Re: Request for Assistance for Help on a Term Paper
- Subject: Re: Request for Assistance for Help on a Term Paper
- From: "Julius Boos" <email@example.com>
- Date: Fri, 5 Apr 2002 10:25:03 -0600 (CST)
----- Original Message -----
From: Celeste Whitlow <firstname.lastname@example.org>
To: Multiple recipients of list AROID-L <email@example.com>
Sent: Thursday, April 04, 2002 11:19 PM
Subject: Request for Assistance for Help on a Term Paper
There have been several articles on the propagation of Anthuriums in Hawaii
published in years past in 'our' journal, Aroideana. Perhaps Betsy or
someone associated with the back issues can research this and pass a list of
these articles on to you!?!?
Best of luck,
>>In the plant propagation class I am taking this quarter, the term paper
assignment is to write about propagating a species; the student gets to
select the species for the paper. It needs to be a species that would be
suitable for a relatively large greenhouse operation for commercial sales.
Since I am interested in aroids and Hawaii, I chose Anthurium.
Does anybody have journal-type articles (this teacher is an academic snob
and won't accept anything from "Sunset," etc.) or other references about
approaches to propagating Anthurium commercially that I could
I've already harvested what the University of Hawaii has available on their
website and affiliated websites, but I need references from other sources,
Thanks so much for your help,
----- Original Message -----
From: "Julius Boos" <firstname.lastname@example.org>
To: "Multiple recipients of list AROID-L" <email@example.com>
Sent: Thursday, April 04, 2002 5:15 PM
Subject: Re: For dracontium nuts
> ----- Original Message -----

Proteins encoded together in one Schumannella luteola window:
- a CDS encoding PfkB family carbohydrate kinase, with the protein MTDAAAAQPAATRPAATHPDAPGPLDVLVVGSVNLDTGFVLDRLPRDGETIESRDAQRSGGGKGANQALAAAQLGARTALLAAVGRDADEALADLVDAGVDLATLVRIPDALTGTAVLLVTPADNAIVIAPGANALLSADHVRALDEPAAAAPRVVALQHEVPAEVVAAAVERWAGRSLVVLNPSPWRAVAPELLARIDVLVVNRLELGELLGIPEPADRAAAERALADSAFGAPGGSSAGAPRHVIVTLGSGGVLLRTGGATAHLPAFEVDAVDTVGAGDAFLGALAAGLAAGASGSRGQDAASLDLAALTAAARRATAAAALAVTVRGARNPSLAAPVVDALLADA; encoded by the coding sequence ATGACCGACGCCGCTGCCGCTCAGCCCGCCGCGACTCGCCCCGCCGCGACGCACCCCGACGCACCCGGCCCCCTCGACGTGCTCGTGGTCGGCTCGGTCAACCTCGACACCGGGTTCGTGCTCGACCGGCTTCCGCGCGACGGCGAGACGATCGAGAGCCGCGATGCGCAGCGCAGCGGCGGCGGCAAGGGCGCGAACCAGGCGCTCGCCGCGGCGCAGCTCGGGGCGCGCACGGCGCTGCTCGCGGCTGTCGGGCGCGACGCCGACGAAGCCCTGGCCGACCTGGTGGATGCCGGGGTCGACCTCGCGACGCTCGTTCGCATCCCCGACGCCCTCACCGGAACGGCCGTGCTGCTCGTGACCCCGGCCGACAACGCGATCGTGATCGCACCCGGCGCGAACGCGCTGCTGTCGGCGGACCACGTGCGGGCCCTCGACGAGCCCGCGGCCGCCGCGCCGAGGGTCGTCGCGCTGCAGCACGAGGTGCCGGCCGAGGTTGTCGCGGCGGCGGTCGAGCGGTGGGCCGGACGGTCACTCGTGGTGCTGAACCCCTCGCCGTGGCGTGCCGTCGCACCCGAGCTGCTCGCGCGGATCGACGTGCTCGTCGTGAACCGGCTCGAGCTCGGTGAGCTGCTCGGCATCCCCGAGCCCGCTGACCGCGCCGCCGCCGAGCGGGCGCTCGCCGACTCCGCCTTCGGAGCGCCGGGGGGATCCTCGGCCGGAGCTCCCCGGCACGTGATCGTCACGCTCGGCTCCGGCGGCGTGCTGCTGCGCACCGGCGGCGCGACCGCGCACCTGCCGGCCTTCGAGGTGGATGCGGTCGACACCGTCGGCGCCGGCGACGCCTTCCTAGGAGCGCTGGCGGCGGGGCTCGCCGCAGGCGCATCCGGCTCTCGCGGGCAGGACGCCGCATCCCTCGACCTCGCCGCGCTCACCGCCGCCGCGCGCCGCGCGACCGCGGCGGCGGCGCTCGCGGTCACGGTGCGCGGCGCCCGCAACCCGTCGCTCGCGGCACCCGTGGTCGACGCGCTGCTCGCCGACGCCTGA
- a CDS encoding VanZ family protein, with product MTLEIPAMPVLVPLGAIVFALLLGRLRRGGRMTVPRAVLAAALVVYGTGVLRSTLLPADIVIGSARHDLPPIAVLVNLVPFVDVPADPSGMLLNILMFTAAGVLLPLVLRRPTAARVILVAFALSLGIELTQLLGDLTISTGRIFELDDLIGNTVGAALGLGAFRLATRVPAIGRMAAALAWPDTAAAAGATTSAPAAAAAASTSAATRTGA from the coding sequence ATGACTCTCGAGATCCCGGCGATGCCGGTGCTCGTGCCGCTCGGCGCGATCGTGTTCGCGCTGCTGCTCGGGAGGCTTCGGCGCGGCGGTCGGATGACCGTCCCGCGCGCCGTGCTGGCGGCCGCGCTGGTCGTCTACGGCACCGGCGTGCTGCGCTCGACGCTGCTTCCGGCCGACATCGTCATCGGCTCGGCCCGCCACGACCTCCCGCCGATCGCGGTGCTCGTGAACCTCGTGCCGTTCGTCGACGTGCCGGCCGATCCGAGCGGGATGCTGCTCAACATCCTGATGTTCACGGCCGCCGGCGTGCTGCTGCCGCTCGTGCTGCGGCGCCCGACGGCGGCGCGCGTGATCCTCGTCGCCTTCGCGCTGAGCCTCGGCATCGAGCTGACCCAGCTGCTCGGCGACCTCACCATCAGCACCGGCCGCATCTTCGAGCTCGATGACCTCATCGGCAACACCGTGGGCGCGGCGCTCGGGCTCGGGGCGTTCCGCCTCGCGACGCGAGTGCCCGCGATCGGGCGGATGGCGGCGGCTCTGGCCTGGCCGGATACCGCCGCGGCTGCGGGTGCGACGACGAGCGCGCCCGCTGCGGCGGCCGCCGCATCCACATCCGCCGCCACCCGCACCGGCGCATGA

> From: john s. smolowe <firstname.lastname@example.org>
> To: Multiple recipients of list AROID-L <email@example.com>
> Sent: Thursday, April 04, 2002 11:35 AM
> Subject: Re: For dracontium nuts
> OK---here we go---First off, as Wilbert suggested and Susan confirmed, the
> photo is of D gigas, one of the two giant species of Dracontium found only
> in Cen. America (the other is D. pittieri, more on that later). I have a
> photo of a small-looking Caucasian man standing at the side of a plant of
> gigas in bloom, the top of the spathe is at his mouth-level, so say close
> 5 ft. tall?! The petiole (only the base is visible) must be at least 12+
> ft tall, and is as thick as his forarm!
> D. pittieri`s photo shows an infloresence held by two latin-looking men,
> the top of the spathe is at least 9 ft. tall. The leaf is reported to be
> as big/tall as D. gigas, the difference is that D. gigas has an
> inflorescence shorter than the petiole, while D. pittieri has an
> inflorescence as tall as the petiole, and the spathe is more
> We auctioned plants of D. gigas last Sept. at the IAS show in Miami!!
> They are sometimes available from 'nuts' on this list. WONDERFUL genus,
> all 23 or so of them!!
> The other 'odd-ball' S. American genera such as Taccarum, Synandrospadix,
> Gorgonidium, etc. are also wonderfully strange aroids!! My buddy Bobby`s
> FANTASTIC Taccarums, the largest I have seen or heard of in cultivation,
> are just coming up, the short, paper-like blooms with a tall, 'shaggy'
> spadix will soon follow, and with luck seed will be available in fall!!
> >>Can someone please estimate the size of that Dracontium pitteri flower?
> In the photo it looks greater than 18" - ie huge - but that may just be
> the camera perspective. And if it is that big, where can I get one &/or
> at least read more about that species?
> "Cooper, Susan L." wrote:
> > Someone just emailed me a link to this photo
> > http://botit.botany.wisc.edu/courses/tour/Dracontium.html#anchor1295162
> > check out those glorious petioles!
> > susan